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I have been making my way back through sections of Being and Time and the first thing that strikes me, is that here is a book that makes the idea of “philosophy as therapy” very real. Being and Time is notoriously hard to read, and above that, most of it is logical bunk. As an example, the “Being of Dasein”, is literally the “Being of Being”, and on a logical basis a meaningless statement. But yet it still rings through in a certain therapeutic way. One passage that strikes me, is where Heidegger is talking about how the individual (Dasein) interacts with others, or as he calls them, the they.
This Being-with-one-another dissolves one’s own Dasein completely into the kind of Being of the “Others”, in such a way, indeed, that the Others, as distinguishable and explicit, vanish more and more……[I as Dasein] take pleasure and enjoy ourselves as they take pleasure, find “shocking” what they find shocking etc.
Heidegger is referring to the way we can melt into the being of other’s lives. As we all live our lives, we are confronted daily by other individuals, who collectively are the they. And so our public persona is a persona shaped by, well the public.
The Self of everyday Dasein is the they-self, which we distinguish from the authentic Self.
I am not sure on this point. Following Wittgenstein on the impossibility of private languages, I interpret this as the impossibility of a non-public individual. Instead, our public persona is part of our authentic self; our alone selves and our public selves are inseparable. But in a subtle way: we cannot understand that we are alone (when we most feel as Dasein) without the external reference of others in the world, ie self-knowledge of our public persona. So the battle is to balance the two, and attempt, if one can, to align them so the public self and private self are the same Dasein. This is a bit back and forth, but basically, when I speak to my Island myth, I am still conscious of all the other islands out there, and that without them as reference points, I wouldn’t even realise I was on an island, ie realise my fundamental aloneness.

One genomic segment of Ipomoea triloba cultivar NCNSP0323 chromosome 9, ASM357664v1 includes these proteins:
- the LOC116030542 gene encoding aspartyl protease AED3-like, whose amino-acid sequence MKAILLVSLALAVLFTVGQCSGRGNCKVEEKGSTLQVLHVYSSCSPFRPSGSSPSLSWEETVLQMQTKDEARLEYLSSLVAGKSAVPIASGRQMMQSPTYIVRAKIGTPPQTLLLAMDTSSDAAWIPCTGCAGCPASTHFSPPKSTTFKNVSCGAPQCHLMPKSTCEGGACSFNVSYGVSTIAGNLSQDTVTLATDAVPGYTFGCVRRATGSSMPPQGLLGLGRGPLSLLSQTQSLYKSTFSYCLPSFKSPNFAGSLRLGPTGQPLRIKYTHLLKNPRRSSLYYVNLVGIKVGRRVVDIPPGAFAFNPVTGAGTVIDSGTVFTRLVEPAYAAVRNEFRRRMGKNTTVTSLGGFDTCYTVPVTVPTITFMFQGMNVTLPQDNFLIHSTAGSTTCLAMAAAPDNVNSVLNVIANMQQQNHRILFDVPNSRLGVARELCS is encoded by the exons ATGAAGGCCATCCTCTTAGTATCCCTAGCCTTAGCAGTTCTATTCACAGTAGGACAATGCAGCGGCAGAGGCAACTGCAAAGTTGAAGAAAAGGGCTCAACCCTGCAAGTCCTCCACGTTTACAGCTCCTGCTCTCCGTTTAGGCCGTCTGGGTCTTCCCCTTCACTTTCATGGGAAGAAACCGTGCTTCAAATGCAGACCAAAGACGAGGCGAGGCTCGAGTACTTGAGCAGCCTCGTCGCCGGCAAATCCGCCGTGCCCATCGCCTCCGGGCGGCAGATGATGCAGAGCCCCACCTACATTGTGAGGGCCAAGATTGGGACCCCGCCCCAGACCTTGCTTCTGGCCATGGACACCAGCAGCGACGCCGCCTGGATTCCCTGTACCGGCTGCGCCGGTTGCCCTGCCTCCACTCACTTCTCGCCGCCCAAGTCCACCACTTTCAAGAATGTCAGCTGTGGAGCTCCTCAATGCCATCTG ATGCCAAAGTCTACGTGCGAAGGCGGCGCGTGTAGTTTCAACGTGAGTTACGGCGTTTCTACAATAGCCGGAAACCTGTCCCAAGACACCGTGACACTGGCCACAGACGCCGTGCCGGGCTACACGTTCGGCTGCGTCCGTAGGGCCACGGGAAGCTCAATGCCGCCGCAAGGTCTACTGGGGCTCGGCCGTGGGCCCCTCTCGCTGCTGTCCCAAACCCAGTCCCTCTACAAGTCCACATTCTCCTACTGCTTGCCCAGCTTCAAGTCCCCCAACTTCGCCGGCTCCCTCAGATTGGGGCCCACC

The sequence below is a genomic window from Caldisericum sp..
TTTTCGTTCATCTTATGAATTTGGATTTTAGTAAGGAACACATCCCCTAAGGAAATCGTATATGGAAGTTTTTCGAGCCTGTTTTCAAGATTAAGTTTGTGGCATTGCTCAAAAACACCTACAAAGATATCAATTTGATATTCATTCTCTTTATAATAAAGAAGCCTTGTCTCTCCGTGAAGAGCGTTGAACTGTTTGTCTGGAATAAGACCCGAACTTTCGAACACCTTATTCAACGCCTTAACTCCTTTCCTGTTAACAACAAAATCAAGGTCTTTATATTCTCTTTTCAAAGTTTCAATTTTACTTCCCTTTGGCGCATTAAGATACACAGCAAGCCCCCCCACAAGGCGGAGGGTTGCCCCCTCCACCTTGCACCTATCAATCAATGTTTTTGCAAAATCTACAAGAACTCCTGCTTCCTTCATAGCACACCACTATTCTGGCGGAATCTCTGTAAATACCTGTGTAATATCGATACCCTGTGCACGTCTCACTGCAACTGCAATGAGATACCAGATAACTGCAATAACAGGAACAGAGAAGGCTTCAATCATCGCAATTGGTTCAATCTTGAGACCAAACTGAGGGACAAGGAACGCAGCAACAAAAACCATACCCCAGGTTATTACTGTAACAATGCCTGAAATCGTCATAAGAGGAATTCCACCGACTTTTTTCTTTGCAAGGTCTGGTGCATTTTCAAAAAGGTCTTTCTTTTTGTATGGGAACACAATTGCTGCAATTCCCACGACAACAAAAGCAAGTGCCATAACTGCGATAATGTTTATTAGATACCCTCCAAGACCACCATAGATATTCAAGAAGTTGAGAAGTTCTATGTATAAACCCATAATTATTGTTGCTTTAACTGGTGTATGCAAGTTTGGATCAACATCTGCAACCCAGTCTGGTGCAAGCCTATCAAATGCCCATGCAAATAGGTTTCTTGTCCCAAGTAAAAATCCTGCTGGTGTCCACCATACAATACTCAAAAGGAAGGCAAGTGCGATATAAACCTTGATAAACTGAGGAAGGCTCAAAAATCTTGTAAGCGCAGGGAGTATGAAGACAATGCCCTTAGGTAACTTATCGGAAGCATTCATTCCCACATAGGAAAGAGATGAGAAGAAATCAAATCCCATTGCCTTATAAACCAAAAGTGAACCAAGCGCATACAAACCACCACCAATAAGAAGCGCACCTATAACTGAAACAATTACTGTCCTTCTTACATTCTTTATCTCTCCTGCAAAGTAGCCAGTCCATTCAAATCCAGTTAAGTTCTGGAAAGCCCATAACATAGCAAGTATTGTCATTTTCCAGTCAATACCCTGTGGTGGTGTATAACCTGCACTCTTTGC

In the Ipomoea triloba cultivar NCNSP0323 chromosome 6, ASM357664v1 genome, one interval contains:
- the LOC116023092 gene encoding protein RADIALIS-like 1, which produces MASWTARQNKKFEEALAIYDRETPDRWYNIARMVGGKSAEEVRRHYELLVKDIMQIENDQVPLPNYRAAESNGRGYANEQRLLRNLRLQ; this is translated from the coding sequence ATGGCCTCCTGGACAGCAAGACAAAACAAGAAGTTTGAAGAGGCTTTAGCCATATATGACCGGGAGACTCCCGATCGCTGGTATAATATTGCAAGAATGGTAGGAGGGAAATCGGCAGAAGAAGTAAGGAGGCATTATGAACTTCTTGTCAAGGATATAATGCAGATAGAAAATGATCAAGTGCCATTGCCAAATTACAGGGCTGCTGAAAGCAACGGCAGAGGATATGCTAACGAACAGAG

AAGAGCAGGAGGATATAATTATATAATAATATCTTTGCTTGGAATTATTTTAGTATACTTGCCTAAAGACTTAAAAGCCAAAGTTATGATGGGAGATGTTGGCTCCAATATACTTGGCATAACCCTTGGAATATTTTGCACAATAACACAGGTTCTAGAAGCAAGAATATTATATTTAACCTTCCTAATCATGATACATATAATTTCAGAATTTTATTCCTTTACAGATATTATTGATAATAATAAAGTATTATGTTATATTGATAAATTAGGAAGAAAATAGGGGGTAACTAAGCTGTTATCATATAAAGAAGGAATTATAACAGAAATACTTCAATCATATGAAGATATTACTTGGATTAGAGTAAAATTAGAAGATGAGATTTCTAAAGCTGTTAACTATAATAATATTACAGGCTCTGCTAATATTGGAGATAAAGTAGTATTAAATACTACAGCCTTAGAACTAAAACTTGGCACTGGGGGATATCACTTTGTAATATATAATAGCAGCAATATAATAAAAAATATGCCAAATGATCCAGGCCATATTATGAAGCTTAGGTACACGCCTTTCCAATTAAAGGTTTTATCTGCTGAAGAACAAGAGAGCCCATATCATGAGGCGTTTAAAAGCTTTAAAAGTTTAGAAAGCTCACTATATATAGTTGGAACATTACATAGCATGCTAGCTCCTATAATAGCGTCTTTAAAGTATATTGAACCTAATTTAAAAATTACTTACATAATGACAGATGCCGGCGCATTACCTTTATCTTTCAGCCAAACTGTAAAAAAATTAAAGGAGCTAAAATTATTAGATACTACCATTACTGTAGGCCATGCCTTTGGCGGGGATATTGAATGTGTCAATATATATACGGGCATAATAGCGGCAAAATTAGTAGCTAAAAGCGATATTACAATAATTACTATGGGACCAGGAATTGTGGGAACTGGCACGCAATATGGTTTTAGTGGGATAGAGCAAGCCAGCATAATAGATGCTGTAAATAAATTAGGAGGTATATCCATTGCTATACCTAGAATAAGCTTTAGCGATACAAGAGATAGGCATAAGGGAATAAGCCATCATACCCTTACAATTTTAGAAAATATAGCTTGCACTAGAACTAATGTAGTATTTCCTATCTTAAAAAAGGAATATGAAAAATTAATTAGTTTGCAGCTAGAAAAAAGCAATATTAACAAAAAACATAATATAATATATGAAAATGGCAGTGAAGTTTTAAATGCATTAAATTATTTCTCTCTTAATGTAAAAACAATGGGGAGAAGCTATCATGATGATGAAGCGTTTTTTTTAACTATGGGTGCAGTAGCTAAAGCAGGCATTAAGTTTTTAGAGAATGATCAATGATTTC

Going through old writings and it has been fascinating to see how old some of my ideas are. The “Island Myth” I speak to here, is actually a much earlier idea then I thought. This is the beginning of the underlying theories for why I hold Polyamory in such high regard. The below was written in 22/10/07 and I post it here without edit:
When I was a child I played with Lego in our basement in upstate- New York. The basement was cool in the summer and when there was nothing to do I would descend and take out my colour coded boxes of Lego. But there was never nothing to do, it simply felt like there was nothing worth doing, that would be fun enough. It was a sad time. How does a child deal with loneliness? They play or cry. How does an adult deal with loneliness? The drink or love. Children are closer to the truth I think but still wrong, simply less self-destructively so. When the loneliness gets so bad that one is completely selfish, a transcendent selfishness when one is apart from all of humanity and sees into oneself and is shocked and disgusted by what they see, that is when we drink and love.
I have returned to an idea of my youth that I disregarded some time ago. This idea concerned the man as Island. This was incorrect in application- I didn’t understand what the island process really was. I wanted to not care about the world enough for it to hurt me, that no matter what, the me that was in me, the locked shell, that would be safe and I would defy Donne as his words battered vainly against my rocky perimeter. I was mistaken, the cut off from humanity is the affliction we all face, it is the embodiment of what the existential loneliness is. The answer is harder and slower and maybe impossible. The answer is to open ones arms to the world and be an island. Be an island, but on the horizon you see the other islands and you can appreciate that. Humanity as an archipelago; sometimes an island slips into the sea and sometimes the underfoot tectonics force up a replacement. But how often do islands crash into each other? The notion of love as connection is misunderstood. Love with a capital L, is of course a connection of sorts, but instead of the traditional notion of connection, of hearts intertwined, Love is instead a telephone wire, a cry in the dark that has been answered; but it is still dark.